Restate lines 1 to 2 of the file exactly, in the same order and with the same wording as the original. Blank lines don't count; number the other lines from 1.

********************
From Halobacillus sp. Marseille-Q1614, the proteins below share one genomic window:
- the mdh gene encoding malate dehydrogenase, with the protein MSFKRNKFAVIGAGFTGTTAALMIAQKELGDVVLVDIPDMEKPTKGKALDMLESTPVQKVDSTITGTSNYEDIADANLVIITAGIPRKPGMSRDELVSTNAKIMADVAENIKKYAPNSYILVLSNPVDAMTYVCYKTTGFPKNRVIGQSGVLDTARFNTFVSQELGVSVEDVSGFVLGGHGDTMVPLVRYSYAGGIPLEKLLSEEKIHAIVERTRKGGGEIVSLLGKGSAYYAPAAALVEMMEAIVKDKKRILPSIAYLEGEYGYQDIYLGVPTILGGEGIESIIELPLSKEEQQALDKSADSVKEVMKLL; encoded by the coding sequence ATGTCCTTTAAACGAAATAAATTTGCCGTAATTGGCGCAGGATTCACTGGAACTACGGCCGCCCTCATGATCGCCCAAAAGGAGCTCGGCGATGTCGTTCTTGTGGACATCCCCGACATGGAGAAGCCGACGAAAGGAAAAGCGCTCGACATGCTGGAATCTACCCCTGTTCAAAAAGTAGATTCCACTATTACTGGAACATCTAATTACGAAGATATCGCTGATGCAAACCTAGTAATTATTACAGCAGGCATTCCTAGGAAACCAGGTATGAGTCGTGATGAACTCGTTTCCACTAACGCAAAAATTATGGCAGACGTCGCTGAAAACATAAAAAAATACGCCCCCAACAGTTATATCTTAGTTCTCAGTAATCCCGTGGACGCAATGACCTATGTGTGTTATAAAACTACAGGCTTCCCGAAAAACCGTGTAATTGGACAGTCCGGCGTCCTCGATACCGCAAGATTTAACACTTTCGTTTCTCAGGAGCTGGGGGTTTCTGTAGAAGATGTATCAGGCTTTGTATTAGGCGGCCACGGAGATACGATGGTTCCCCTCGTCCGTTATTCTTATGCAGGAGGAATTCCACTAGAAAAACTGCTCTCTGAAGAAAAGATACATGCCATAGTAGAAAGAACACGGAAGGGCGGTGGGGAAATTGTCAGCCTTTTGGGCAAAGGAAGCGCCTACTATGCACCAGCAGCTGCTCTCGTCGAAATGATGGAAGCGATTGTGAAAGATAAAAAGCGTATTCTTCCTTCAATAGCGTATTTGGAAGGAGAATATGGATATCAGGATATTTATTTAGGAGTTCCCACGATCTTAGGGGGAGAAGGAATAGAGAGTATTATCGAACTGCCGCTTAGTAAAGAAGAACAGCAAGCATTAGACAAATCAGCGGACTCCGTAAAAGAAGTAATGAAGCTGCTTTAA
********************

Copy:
From Halobacillus sp. Marseille-Q1614, the proteins below share one genomic window:
- the mdh gene encoding malate dehydrogenase, with the protein MSFKRNKFAVIGAGFTGTTAALMIAQKELGDVVLVDIPDMEKPTKGKALDMLESTPVQKVDSTITGTSNYEDIADANLVIITAGIPRKPGMSRDELVSTNAKIMADVAENIKKYAPNSYILVLSNPVDAMTYVCYKTTGFPKNRVIGQSGVLDTARFNTFVSQELGVSVEDVSGFVLGGHGDTMVPLVRYSYAGGIPLEKLLSEEKIHAIVERTRKGGGEIVSLLGKGSAYYAPAAALVEMMEAIVKDKKRILPSIAYLEGEYGYQDIYLGVPTILGGEGIESIIELPLSKEEQQALDKSADSVKEVMKLL; encoded by the coding sequence ATGTCCTTTAAACGAAATAAATTTGCCGTAATTGGCGCAGGATTCACTGGAACTACGGCCGCCCTCATGATCGCCCAAAAGGAGCTCGGCGATGTCGTTCTTGTGGACATCCCCGACATGGAGAAGCCGACGAAAGGAAAAGCGCTCGACATGCTGGAATCTACCCCTGTTCAAAAAGTAGATTCCACTATTACTGGAACATCTAATTACGAAGATATCGCTGATGCAAACCTAGTAATTATTACAGCAGGCATTCCTAGGAAACCAGGTATGAGTCGTGATGAACTCGTTTCCACTAACGCAAAAATTATGGCAGACGTCGCTGAAAACATAAAAAAATACGCCCCCAACAGTTATATCTTAGTTCTCAGTAATCCCGTGGACGCAATGACCTATGTGTGTTATAAAACTACAGGCTTCCCGAAAAACCGTGTAATTGGACAGTCCGGCGTCCTCGATACCGCAAGATTTAACACTTTCGTTTCTCAGGAGCTGGGGGTTTCTGTAGAAGATGTATCAGGCTTTGTATTAGGCGGCCACGGAGATACGATGGTTCCCCTCGTCCGTTATTCTTATGCAGGAGGAATTCCACTAGAAAAACTGCTCTCTGAAGAAAAGATACATGCCATAGTAGAAAGAACACGGAAGGGCGGTGGGGAAATTGTCAGCCTTTTGGGCAAAGGAAGCGCCTACTATGCACCAGCAGCTGCTCTCGTCGAAATGATGGAAGCGATTGTGAAAGATAAAAAGCGTATTCTTCCTTCAATAGCGTATTTGGAAGGAGAATATGGATATCAGGATATTTATTTAGGAGTTCCCACGATCTTAGGGGGAGAAGGAATAGAGAGTATTATCGAACTGCCGCTTAGTAAAGAAGAACAGCAAGCATTAGACAAATCAGCGGACTCCGTAAAAGAAGTAATGAAGCTGCTTTAA